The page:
You don’t expect much from the airport shuttle, not from any airport shuttle. A timely arrival at the airport is all that is promised and all that you need. So when you hear something of an inspiration en route, as I did last month, it stays with you.
Dennis first explained why he had a part-time job driving the shuttle. He had retired not long ago after 20-something years driving tour buses all over the United States and much of Canada. His children were grown, the youngest had completed college, and he was set, except for one little thing: his “motorcycle habit.” That’s the phrase he used, and I had an immediate picture of him on his Harley on Sunday afternoons winding through the Santa Cruz mountains. Yep, that was a hobby that was worth a part-time job to support.
But there was more to the story. Dennis did enjoy his Sunday afternoon sorties, no doubt about it, but what drove him on his motorcycle, what drove him to spend $311 for a new rear tire every 9,000 miles (both the numbers were his), was something a lot more serious.
Dennis is a ride captain for the Patriot Guard Riders. Sounds terrifying, doesn’t it, in a way? The phrase carries echoes of those phony patriots who tell us all what to do to justify their self-centered politics. No, Dennis is a whole different kind of patriot, right from the heart, all about looking after other people, and pretty damn good at it.
When Dennis returned from Vietnam in 1967, he did what he had to do, found a job, married, had children: in short, he lived a good life. He gave up his “motorcycle habit” to raise his children (it’s an expensive hobby), and then took it back up a couple of years after his daughter graduated college.
He joined the Patriot Guard Riders (http://www.patriotguard.org/). They ride alongside and escort the young men and women who have completed their tours of duty in Iraq or Afghanistan, and sometimes, so sadly, those who never did finish in one piece. The Patriot Guard Riders escort them home or to their final resting place.
He told me of one particular trip when they rode shotgun for a busload of returnees on their way from the huge US Marine base at Camp Pendleton, down by San Diego, to Alameda Naval Air Station across the Bay from San Francisco. These were young people returning home to the Bay Area, and they would be meeting their families again, finally, in Alameda, after how long apart?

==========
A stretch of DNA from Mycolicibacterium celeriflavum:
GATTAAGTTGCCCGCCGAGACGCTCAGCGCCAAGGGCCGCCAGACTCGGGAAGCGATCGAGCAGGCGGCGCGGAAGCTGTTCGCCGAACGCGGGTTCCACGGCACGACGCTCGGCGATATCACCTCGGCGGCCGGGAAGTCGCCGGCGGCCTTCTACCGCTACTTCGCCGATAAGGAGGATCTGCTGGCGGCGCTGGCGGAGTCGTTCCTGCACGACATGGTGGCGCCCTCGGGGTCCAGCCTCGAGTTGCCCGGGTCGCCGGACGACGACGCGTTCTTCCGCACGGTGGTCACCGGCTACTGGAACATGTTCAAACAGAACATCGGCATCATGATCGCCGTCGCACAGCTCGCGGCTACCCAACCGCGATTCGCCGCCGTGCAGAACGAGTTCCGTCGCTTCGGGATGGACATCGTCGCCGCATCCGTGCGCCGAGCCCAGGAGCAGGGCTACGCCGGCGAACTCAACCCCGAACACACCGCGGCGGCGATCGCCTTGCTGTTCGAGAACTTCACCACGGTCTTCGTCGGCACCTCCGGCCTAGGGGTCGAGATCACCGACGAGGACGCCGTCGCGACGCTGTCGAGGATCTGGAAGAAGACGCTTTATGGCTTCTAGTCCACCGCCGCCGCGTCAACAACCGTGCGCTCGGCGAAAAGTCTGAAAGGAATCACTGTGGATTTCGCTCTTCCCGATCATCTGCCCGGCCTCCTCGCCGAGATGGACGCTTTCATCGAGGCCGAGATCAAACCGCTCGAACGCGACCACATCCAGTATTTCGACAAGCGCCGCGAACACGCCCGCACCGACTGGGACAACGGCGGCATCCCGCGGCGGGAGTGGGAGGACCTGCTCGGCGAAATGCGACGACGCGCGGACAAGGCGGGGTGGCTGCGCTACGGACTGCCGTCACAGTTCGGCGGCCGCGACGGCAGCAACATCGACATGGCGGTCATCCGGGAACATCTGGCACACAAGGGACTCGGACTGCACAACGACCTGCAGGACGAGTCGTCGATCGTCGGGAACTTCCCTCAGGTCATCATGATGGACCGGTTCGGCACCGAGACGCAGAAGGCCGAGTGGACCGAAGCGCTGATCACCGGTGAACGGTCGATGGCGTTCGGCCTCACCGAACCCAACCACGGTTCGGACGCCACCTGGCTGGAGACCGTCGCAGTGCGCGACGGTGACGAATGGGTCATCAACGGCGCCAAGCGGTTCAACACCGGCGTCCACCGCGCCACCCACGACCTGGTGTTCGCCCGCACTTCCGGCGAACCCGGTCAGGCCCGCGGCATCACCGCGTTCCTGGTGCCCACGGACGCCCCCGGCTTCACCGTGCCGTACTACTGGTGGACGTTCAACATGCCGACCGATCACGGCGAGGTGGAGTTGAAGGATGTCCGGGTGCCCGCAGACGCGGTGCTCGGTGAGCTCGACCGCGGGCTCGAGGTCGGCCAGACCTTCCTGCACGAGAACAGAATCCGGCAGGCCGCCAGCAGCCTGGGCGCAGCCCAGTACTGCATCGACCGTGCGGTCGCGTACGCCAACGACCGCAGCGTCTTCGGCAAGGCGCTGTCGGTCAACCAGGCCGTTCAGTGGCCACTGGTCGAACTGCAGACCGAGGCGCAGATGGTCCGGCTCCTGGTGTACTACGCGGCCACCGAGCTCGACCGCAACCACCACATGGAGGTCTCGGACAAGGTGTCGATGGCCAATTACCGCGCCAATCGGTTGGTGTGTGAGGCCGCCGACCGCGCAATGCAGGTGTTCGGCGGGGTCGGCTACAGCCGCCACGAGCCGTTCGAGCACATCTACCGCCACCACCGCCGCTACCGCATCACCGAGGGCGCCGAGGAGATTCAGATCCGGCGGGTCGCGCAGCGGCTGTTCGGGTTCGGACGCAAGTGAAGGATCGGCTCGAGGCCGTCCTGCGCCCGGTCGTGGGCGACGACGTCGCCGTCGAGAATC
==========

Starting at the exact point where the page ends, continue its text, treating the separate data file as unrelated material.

This was a bus ride that none of those returning soldiers would ever forget. The Patriot Guard Riders turned out in force for them. There were 646 big bikes or more escorting that bus the 400 plus miles from Camp Pendleton to Alameda. Some dropped out and others joined in, but there were 646 or more big bikes for the entire route home of these returnees.
Think about that for a moment.
We’ve all seen those groups of bikes out for a Sunday afternoon ride in a group, and we’ve all been impressed by the roar of 20 Harleys gliding by. Think about 646 big bikes doing the same. Dennis said that they rode two abreast at two second intervals. Any less and they were too close, any more and people cut between them. That’s a no-no. They haven’t joined up 646 strong in honor of our returning heroes in order to be interrupted by grandpa on a visit to the grocery store. I did the math: 323 times two seconds is over ten minutes. At 60 mph, that’s a total of ten miles of bikes in front of and behind the bus. That is one hell of an escort!
I peppered him with questions, and Dennis explained more. They were able to stay together for ten minutes of drive-by on busy freeways because law enforcement agencies allow them to. They not only allow them to, they help the convoys, for example by blocking freeway entrances until the whole escorted convoy has passed by.
Other local law enforcement agencies are informed about the convoy, and set themselves up on bridges over the freeway: police officers, firefighters, paramedics, all waving to the returning soldiers (the civilians) or saluting them. Groups of bikes take turns to ride up alongside the bus, on both sides, and then peel off while others ride on up alongside. Are you getting goosebumps yet?!
Hear that roar! Dennis said that he was sure that the families waiting in the Alameda Naval Air Station could hear their loved ones coming from a mile away, droning and roaring closer and closer as hundreds of big bikes turned off the freeway with the bus and finished their long ride escorting the men and women home.
Welcome home, soldiers!
Dennis is a Vietnam vet. He remembered the weird way he was welcomed home after his tour of duty. I remember those times too, the moral ambiguity of that far away war, the political passion that interfered with everyone’s appreciation, our appreciation, of the sacrifices that our young men (just men then) were making. It was a terrible time to be a soldier, fighting for a native land that saw you as a pawn in somebody else’s game, a victim or a perpetrator in the country’s own internal struggles, when it saw you at all. Dennis said simply that he did not feel much of a welcome when he returned home.
Rather than become embittered, as did so many back then, Dennis has fixed the problem. He and thousands like him in the Patriot Guard Riders (he says that there are now over 215,000 strong, but not all ride) now assure the young men and women returning from these terrible wars (because all wars are terrible on some level) that they return with honor, knowing how much their country appreciates what they have done for us. I never even knew that any of this was happening. This short shuttle ride was an inspiration, an eye-opener.
Way to go Dennis! You’re the man!